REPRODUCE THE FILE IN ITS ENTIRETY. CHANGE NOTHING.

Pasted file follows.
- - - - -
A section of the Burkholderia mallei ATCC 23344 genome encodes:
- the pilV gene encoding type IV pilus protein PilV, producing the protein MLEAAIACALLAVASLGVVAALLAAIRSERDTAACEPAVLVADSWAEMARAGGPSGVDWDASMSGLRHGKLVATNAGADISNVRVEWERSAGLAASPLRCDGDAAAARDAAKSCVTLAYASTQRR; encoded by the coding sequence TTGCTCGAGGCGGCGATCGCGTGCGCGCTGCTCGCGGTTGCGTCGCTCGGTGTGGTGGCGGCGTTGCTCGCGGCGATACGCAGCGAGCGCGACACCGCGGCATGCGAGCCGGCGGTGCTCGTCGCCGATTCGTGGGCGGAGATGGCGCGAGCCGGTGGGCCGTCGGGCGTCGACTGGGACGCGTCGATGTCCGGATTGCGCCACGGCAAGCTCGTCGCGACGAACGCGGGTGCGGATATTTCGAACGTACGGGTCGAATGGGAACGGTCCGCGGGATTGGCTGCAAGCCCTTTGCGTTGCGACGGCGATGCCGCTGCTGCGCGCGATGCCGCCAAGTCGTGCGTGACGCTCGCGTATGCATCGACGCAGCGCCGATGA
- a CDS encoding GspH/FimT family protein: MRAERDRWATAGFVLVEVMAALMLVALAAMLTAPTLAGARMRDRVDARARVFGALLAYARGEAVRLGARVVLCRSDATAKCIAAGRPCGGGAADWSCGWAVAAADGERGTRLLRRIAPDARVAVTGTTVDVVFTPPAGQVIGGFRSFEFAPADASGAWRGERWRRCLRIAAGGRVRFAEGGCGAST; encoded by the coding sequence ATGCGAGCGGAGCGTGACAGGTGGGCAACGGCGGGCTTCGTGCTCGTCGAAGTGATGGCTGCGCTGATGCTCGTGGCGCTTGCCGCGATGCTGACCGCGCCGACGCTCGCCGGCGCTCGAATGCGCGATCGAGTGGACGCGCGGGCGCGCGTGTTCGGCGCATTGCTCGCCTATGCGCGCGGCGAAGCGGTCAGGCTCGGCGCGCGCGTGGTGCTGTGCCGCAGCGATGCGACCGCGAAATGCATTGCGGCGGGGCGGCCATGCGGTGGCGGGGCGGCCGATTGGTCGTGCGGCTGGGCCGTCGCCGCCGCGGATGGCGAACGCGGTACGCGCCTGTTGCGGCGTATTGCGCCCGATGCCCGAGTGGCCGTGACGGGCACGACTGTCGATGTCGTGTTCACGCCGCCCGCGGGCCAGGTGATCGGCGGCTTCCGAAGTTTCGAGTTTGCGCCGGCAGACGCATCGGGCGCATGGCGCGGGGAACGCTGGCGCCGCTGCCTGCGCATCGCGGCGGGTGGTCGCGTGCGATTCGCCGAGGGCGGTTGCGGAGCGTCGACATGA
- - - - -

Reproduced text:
A section of the Burkholderia mallei ATCC 23344 genome encodes:
- the pilV gene encoding type IV pilus protein PilV, producing the protein MLEAAIACALLAVASLGVVAALLAAIRSERDTAACEPAVLVADSWAEMARAGGPSGVDWDASMSGLRHGKLVATNAGADISNVRVEWERSAGLAASPLRCDGDAAAARDAAKSCVTLAYASTQRR; encoded by the coding sequence TTGCTCGAGGCGGCGATCGCGTGCGCGCTGCTCGCGGTTGCGTCGCTCGGTGTGGTGGCGGCGTTGCTCGCGGCGATACGCAGCGAGCGCGACACCGCGGCATGCGAGCCGGCGGTGCTCGTCGCCGATTCGTGGGCGGAGATGGCGCGAGCCGGTGGGCCGTCGGGCGTCGACTGGGACGCGTCGATGTCCGGATTGCGCCACGGCAAGCTCGTCGCGACGAACGCGGGTGCGGATATTTCGAACGTACGGGTCGAATGGGAACGGTCCGCGGGATTGGCTGCAAGCCCTTTGCGTTGCGACGGCGATGCCGCTGCTGCGCGCGATGCCGCCAAGTCGTGCGTGACGCTCGCGTATGCATCGACGCAGCGCCGATGA
- a CDS encoding GspH/FimT family protein: MRAERDRWATAGFVLVEVMAALMLVALAAMLTAPTLAGARMRDRVDARARVFGALLAYARGEAVRLGARVVLCRSDATAKCIAAGRPCGGGAADWSCGWAVAAADGERGTRLLRRIAPDARVAVTGTTVDVVFTPPAGQVIGGFRSFEFAPADASGAWRGERWRRCLRIAAGGRVRFAEGGCGAST; encoded by the coding sequence ATGCGAGCGGAGCGTGACAGGTGGGCAACGGCGGGCTTCGTGCTCGTCGAAGTGATGGCTGCGCTGATGCTCGTGGCGCTTGCCGCGATGCTGACCGCGCCGACGCTCGCCGGCGCTCGAATGCGCGATCGAGTGGACGCGCGGGCGCGCGTGTTCGGCGCATTGCTCGCCTATGCGCGCGGCGAAGCGGTCAGGCTCGGCGCGCGCGTGGTGCTGTGCCGCAGCGATGCGACCGCGAAATGCATTGCGGCGGGGCGGCCATGCGGTGGCGGGGCGGCCGATTGGTCGTGCGGCTGGGCCGTCGCCGCCGCGGATGGCGAACGCGGTACGCGCCTGTTGCGGCGTATTGCGCCCGATGCCCGAGTGGCCGTGACGGGCACGACTGTCGATGTCGTGTTCACGCCGCCCGCGGGCCAGGTGATCGGCGGCTTCCGAAGTTTCGAGTTTGCGCCGGCAGACGCATCGGGCGCATGGCGCGGGGAACGCTGGCGCCGCTGCCTGCGCATCGCGGCGGGTGGTCGCGTGCGATTCGCCGAGGGCGGTTGCGGAGCGTCGACATGA